-Historical studies have demonstrated the stable link between inflation regimes and asset return, but there is little agreement on how to define inflation regimes. What is clear though is that a dynamic approach to inflation protection matters more than a static asset allocation, and it is the unanticipated changes in inflation which have the largest impact on asset returns.

-Analysing data since 1973, they found that stocks and bonds performed poorly when inflation was is higher than previously expected, compared to foreign currencies, commodities, gold, and TIPS (in order of performance as measured by the Sharpe ratios-i.e. the return divided by their risk).

-In addition, the absolute level of inflation matters less than inflation surprises – for example, during the Volcker period in the late 70s and early 80s, inflation was high but declining in absolute terms as well as in relation to expectations, leading to bonds and stocks outperforming commodities, TIPS and gold.

-The current economic environment could lead to a period of “stagflation” – characterised by low growth and high inflation. During such periods historically, foreign currencies, gold, TIPS, commodities and government bonds (in order of performance) outperform stocks and corporate bonds.

-Numerous academic studies have pointed to a negative relationship (“beta”) between stocks and inflation – with the causal relationship likely being poor economic growth leading to lower stock prices, increased government spending , higher debt/GDP ratios and monetization of debt via inflation. In addition, higher government debt typically implies higher corporate taxes leading to a vicious cycle of lower stock prices, higher government spending and inflation.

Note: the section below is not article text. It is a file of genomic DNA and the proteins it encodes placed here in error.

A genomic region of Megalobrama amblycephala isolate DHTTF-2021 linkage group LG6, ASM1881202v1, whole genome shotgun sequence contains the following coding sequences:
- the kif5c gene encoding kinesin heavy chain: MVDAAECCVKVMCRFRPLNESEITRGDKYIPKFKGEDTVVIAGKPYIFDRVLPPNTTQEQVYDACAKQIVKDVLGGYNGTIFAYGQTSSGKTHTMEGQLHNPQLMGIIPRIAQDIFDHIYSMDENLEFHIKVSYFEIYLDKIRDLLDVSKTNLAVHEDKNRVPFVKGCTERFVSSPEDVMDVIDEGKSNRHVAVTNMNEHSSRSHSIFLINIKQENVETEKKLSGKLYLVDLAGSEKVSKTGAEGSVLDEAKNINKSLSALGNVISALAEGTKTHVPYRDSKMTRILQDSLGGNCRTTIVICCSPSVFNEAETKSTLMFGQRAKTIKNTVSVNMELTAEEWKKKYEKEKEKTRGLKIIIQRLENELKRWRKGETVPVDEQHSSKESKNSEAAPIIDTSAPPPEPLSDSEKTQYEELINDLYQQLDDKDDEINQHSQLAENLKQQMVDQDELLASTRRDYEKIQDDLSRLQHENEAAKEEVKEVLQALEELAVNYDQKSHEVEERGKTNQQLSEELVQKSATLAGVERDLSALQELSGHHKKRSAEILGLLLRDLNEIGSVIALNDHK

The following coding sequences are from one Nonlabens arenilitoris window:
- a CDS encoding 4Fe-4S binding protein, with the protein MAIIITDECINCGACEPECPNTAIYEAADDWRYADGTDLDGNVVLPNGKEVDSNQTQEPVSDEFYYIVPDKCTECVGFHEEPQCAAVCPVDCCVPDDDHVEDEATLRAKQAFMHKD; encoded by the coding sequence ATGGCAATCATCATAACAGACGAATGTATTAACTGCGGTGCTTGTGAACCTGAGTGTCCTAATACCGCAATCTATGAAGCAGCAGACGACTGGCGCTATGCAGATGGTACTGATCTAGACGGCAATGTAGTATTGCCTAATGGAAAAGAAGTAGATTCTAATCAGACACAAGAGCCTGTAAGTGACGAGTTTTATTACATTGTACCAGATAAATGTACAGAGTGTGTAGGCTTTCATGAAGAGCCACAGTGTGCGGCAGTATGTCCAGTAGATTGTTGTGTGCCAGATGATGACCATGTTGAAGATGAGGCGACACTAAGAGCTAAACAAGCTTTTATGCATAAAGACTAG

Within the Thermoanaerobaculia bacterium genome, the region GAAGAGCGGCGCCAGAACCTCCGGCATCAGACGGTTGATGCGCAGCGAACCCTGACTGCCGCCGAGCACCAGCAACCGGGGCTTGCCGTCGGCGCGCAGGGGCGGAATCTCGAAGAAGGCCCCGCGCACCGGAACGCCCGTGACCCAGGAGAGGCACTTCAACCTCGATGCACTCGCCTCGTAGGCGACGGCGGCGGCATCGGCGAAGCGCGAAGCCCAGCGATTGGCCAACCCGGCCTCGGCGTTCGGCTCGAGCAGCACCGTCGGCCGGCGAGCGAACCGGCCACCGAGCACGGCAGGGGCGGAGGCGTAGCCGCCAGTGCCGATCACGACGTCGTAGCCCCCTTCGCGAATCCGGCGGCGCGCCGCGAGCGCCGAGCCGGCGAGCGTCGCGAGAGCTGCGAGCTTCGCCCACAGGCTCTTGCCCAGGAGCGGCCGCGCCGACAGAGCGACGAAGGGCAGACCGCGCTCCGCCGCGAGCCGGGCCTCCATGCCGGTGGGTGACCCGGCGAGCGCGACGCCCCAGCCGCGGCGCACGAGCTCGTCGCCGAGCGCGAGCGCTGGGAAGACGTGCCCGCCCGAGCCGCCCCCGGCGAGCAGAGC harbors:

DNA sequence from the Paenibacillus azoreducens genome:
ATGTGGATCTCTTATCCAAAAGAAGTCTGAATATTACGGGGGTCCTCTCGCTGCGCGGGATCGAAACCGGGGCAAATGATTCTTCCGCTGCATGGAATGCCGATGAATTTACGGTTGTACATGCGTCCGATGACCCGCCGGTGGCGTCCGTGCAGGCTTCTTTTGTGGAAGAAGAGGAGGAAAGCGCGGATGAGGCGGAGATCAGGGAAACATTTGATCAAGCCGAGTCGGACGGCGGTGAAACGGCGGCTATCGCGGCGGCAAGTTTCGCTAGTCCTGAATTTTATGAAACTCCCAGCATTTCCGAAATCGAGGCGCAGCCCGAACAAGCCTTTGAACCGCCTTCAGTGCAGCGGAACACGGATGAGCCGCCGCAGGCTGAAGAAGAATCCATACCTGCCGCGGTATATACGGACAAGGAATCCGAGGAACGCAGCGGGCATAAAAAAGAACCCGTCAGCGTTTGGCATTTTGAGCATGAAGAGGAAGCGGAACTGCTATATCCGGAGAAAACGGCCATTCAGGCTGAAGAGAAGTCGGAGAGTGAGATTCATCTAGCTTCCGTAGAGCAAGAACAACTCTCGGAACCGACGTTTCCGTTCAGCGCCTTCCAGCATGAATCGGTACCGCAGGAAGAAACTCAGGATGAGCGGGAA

-Higher inflation also has a direct negative impact on stock prices by increasing interest rates and therefore the discount rate applied to future cash-flows.

-During periods of inflation caused by purely monetary phenomena, stocks may provide a hedge against inflation. For example, during the 1921-23 hyperinflation in Germany, stocks protected investors against the ravages of hyperinflation.

-However, stocks of companies which provide or invest in assets linked to inflation like energy, natural resources and real estate stocks, have served as a better inflation hedge than the broad stock market.

-Commodities have typically provided a good hedge against inflation, and in particular, commodities like oil and food (which make up 25% of the US CPI basket) have shown to have a higher correlation to inflation than base metals.

-Compared to other asset classes which are positively linked to inflation, commodities tend to have the highest beta – i.e. the biggest percentage gain in response to a percentage point rise in inflation. Investors can therefore hold a relatively small portion in commodities to hedge a much larger portfolio.